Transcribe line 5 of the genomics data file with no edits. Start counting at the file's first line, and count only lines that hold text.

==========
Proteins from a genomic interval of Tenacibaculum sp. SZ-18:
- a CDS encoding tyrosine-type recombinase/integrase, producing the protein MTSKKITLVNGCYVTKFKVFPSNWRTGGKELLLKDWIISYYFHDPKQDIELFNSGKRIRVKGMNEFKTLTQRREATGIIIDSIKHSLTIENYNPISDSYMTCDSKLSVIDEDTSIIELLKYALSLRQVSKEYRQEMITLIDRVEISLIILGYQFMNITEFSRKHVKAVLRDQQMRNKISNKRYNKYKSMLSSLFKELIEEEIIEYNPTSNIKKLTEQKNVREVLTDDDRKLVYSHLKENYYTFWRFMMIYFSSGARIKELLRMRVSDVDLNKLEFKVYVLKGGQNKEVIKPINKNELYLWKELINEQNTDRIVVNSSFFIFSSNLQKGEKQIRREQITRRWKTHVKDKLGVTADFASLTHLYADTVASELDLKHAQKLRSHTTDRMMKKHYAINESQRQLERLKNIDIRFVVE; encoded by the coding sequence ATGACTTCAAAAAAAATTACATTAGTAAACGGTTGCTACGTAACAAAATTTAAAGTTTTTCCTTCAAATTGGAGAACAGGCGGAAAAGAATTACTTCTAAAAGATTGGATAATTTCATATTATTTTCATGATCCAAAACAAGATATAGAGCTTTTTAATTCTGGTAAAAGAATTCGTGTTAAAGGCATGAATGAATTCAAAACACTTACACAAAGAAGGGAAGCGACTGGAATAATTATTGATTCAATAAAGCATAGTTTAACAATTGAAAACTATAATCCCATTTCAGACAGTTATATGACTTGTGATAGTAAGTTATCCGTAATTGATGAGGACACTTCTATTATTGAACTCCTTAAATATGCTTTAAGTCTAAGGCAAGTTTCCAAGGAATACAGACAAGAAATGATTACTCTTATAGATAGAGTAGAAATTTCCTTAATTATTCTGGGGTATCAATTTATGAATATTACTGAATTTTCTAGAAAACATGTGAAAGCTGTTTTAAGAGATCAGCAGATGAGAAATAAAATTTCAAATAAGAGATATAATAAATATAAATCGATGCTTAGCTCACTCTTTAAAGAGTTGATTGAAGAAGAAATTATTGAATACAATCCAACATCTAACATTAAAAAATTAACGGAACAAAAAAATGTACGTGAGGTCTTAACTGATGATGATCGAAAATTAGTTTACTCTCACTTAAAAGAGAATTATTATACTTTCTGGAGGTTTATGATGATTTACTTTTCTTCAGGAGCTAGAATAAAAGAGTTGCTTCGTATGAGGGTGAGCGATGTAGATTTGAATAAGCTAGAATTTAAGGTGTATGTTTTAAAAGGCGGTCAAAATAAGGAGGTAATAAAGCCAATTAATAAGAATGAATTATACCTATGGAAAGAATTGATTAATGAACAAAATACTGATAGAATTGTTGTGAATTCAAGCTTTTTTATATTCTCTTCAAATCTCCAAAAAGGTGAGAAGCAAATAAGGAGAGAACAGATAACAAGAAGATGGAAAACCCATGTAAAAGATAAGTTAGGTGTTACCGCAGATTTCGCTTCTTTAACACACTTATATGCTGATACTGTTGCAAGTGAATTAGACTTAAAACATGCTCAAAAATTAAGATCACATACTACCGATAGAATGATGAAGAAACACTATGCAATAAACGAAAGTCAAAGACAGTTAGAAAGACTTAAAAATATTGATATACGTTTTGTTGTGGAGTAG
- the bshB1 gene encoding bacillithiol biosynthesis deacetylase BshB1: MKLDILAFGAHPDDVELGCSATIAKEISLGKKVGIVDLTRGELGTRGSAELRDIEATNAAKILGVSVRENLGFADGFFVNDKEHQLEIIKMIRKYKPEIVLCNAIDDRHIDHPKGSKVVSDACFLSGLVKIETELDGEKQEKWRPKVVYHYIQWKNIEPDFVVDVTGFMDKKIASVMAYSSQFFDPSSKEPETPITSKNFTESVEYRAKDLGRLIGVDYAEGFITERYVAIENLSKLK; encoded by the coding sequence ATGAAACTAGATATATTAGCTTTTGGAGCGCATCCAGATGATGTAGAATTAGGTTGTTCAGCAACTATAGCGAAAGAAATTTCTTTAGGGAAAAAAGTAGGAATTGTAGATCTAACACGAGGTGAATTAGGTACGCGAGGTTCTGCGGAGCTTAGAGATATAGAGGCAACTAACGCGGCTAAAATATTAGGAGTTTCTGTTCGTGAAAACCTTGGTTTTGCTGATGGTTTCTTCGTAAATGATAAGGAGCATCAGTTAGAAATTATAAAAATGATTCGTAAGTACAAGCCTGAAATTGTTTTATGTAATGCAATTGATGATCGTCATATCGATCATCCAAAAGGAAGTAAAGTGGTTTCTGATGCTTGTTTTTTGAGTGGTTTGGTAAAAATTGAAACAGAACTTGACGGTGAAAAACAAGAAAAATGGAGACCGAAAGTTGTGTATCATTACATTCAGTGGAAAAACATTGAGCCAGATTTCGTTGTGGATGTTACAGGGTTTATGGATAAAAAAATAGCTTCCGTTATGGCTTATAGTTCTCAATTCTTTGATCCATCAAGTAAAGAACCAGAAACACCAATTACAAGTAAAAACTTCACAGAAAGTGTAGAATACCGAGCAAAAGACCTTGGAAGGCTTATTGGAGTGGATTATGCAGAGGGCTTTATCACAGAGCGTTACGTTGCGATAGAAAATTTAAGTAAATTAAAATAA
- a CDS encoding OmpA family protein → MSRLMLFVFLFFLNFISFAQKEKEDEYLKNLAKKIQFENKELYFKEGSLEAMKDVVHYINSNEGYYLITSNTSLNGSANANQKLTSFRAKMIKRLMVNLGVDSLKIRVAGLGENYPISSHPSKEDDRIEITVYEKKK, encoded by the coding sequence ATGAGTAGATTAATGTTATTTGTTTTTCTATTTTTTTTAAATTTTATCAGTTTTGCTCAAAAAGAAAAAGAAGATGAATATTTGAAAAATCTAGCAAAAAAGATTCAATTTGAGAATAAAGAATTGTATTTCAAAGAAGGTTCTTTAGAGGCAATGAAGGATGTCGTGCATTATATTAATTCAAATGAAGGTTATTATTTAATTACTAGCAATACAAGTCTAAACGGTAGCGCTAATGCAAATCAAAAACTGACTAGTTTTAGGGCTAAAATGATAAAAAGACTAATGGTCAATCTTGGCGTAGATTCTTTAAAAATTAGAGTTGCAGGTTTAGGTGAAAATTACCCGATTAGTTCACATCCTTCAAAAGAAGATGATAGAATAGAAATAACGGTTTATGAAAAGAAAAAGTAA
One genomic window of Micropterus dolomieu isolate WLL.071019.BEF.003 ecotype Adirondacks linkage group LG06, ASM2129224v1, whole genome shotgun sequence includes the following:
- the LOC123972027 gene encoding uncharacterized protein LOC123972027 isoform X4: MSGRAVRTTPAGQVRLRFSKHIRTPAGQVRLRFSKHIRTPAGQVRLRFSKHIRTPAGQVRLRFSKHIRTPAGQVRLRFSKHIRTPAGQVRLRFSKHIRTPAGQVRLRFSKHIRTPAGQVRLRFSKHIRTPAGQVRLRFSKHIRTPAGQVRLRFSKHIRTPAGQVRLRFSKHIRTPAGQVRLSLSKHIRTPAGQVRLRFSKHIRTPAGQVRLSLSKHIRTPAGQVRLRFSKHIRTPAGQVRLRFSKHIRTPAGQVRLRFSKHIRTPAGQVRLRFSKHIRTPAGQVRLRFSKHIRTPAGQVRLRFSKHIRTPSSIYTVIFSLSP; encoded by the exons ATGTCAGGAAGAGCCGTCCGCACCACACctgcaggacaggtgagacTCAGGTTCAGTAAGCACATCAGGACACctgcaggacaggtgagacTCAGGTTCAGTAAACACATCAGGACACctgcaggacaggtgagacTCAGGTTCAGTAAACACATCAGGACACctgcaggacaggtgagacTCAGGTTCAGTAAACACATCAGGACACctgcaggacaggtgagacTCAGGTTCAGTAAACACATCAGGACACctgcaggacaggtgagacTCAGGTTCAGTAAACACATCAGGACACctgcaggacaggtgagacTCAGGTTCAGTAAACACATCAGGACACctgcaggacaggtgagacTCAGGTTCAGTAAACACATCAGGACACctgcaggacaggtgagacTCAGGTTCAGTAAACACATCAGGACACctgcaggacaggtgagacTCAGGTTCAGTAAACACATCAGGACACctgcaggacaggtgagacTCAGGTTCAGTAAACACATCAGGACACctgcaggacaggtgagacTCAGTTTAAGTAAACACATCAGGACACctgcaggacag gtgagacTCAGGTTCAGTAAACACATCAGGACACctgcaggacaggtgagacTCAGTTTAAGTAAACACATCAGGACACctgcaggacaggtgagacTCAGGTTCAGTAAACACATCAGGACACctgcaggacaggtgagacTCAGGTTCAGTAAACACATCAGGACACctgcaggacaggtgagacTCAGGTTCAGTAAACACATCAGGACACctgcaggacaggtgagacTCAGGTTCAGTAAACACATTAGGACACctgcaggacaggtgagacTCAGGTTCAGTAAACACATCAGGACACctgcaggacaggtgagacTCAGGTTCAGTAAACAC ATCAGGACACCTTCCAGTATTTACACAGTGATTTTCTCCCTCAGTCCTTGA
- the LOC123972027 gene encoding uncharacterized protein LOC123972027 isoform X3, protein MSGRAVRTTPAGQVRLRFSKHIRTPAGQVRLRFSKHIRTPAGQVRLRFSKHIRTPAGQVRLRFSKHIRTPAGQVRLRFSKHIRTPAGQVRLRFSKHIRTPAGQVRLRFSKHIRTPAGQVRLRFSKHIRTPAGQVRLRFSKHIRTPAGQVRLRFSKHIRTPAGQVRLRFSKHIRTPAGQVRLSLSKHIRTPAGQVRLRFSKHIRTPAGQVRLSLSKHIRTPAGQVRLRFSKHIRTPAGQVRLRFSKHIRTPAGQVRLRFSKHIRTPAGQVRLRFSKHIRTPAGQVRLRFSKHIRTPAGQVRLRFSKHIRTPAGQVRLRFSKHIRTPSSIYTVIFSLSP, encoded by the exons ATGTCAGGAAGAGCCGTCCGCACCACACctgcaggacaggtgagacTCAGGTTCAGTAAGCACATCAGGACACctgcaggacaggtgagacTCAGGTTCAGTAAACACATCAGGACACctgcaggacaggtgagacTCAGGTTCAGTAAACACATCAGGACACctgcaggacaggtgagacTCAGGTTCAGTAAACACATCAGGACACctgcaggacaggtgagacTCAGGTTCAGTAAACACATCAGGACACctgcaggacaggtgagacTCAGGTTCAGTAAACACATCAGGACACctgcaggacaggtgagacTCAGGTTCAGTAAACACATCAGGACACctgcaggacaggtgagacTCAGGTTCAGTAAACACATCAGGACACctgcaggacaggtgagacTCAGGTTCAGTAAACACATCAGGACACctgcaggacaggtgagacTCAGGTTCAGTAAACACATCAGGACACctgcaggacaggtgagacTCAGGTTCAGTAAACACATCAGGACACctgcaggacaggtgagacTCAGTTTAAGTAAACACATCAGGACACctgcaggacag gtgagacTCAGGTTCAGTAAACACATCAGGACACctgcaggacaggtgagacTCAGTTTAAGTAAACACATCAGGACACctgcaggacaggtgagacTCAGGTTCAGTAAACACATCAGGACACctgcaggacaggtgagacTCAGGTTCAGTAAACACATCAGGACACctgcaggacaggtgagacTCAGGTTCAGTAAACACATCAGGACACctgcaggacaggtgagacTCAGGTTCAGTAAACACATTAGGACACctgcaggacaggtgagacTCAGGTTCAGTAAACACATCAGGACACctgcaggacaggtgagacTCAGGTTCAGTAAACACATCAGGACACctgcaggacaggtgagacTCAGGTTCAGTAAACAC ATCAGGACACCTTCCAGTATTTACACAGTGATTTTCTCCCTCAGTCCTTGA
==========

One genomic window of Micropterus dolomieu isolate WLL.071019.BEF.003 ecotype Adirondacks linkage group LG06, ASM2129224v1, whole genome shotgun sequence includes the following: